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Hardware Support Discussions related to using various hardware setups with SageTV products. Anything relating to capture cards, remotes, infrared receivers/transmitters, system compatibility or other hardware related problems or suggestions should be posted here.

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  #1  
Old 10-04-2006, 08:39 AM
RayN RayN is offline
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NAS and HD Recordings

I just finished building an NAS box using NASLite-2 USB as the OS. It contains 4 250 gB WD PATA drives. I put it in the basement about 60 ft away connected by Cat 5 cable.

SD recordings record and playback just fine. HD is another story. I get severe pixelization, broken audio and the timeline jumps in 2 to 3 second steps at times during playback.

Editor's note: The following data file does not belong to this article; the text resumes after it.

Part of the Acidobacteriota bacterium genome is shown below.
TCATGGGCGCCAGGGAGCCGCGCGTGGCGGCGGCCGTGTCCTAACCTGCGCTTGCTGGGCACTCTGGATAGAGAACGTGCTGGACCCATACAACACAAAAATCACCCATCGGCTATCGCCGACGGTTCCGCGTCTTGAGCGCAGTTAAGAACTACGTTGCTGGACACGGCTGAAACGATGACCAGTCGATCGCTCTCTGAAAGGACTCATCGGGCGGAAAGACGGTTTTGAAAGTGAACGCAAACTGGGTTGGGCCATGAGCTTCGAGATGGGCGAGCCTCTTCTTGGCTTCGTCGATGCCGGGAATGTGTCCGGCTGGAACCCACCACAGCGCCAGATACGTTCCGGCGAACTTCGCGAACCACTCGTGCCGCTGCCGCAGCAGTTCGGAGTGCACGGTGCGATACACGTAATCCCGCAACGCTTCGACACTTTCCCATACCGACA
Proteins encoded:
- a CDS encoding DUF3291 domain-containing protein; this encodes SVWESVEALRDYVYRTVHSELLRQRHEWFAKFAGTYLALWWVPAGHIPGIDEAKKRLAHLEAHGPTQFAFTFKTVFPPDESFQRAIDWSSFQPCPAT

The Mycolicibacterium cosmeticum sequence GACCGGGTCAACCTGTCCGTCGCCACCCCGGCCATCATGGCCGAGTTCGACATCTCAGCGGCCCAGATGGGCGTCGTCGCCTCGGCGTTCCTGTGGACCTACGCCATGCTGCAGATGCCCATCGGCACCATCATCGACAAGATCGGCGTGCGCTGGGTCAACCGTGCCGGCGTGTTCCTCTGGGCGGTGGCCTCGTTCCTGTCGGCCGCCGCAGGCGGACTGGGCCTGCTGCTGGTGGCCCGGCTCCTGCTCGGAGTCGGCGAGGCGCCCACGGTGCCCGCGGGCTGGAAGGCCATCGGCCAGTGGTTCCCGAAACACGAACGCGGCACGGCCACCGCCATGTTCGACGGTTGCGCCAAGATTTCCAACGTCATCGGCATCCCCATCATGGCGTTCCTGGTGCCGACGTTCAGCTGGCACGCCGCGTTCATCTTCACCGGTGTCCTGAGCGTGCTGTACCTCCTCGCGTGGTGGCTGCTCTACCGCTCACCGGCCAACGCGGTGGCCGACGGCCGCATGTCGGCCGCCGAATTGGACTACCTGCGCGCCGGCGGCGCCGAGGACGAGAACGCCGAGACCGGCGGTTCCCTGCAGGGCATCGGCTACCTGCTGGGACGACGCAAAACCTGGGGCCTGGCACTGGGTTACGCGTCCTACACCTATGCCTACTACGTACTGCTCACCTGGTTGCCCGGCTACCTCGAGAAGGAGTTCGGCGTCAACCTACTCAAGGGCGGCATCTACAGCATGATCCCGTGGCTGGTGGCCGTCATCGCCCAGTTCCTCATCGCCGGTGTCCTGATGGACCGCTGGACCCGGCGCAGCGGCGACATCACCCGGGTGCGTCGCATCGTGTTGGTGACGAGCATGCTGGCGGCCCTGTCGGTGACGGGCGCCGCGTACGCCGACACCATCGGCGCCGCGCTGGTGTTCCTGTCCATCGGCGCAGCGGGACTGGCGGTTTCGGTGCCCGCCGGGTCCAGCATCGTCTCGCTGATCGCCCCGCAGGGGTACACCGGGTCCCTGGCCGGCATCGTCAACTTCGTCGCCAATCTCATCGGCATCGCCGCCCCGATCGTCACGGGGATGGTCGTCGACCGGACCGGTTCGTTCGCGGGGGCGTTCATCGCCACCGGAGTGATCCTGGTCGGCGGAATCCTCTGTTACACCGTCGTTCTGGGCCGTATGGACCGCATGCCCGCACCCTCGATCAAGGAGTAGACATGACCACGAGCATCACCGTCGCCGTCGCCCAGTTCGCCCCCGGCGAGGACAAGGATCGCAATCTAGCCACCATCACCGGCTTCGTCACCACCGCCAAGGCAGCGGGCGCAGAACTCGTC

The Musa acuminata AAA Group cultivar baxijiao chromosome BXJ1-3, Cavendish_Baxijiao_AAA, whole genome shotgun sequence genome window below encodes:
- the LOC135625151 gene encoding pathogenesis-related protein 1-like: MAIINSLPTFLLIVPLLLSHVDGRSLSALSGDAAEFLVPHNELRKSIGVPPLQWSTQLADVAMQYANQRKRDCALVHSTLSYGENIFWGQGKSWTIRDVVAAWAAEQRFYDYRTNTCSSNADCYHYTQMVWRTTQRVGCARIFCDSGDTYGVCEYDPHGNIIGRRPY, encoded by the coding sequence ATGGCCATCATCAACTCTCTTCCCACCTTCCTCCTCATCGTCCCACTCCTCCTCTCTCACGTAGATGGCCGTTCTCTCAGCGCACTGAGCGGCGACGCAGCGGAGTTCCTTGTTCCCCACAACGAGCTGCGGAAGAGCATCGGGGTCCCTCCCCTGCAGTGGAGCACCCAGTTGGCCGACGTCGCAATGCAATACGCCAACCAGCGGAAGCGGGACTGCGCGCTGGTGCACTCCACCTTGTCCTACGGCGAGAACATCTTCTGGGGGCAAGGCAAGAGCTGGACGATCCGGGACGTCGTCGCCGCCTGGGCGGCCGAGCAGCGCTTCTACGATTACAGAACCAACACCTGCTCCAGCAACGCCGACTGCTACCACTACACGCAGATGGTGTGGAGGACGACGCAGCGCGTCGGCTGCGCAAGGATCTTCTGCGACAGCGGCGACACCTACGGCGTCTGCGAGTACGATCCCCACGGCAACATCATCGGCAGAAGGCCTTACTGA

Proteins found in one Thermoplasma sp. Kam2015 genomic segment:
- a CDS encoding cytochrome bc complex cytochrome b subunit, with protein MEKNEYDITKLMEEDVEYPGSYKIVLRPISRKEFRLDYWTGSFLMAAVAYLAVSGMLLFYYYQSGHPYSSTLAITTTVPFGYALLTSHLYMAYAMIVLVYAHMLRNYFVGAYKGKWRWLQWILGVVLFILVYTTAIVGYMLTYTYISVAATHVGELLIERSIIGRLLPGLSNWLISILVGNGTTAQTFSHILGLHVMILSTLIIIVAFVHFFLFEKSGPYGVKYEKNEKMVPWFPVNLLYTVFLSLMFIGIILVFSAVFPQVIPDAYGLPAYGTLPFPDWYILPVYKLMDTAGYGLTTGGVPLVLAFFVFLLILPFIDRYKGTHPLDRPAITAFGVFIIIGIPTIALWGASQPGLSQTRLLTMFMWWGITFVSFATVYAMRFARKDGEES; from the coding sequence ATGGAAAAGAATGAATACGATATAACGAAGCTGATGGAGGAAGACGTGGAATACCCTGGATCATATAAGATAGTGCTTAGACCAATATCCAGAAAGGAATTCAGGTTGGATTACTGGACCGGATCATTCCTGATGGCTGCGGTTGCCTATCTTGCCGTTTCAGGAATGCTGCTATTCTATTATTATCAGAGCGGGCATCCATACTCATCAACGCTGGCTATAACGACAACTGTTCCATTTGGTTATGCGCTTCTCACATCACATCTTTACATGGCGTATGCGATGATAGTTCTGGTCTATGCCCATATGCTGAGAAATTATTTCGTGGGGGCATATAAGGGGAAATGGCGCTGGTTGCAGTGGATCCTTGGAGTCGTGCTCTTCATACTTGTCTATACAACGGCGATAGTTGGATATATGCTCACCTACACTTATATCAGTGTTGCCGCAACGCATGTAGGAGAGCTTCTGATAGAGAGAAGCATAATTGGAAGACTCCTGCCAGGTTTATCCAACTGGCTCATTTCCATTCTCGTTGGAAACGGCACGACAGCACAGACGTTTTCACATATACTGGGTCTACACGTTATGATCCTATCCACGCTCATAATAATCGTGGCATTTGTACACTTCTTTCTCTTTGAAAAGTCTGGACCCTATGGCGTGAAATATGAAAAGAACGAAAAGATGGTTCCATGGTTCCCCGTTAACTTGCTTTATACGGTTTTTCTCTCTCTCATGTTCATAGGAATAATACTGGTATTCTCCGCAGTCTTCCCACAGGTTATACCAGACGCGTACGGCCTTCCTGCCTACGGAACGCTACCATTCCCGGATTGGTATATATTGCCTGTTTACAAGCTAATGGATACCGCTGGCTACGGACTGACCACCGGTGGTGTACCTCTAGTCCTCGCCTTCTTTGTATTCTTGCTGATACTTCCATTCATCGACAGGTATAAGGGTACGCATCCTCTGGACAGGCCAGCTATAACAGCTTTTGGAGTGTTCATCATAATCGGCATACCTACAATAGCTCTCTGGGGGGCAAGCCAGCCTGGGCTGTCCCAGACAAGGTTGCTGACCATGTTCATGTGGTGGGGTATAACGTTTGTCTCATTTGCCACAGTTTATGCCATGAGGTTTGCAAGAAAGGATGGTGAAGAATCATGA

The problem seems to occur during recording. If I copy one of the recorded files from the NAS to my local box and play it back, the same playback issues remain.

I moved the NAS next to my main HTPC, actually a combination HTPC and general purpose box, and connected it to my router with a 6 ft. cable. The situation improved somewhat, since I am able to record and playback some HD programs that are watchable, but not others. I've only had it up for a day so I don't have much experience with it.

My questions:

1. Will upgrading my network to Gigabit be helpful? How would I do that? I am trying to keep costs down.

2. NAS Lite-2 formats the disk with 4K clusters with no options available. The two SATA drives that I have in my main box are formatted with 64K clusters and they work fine with HD recordings.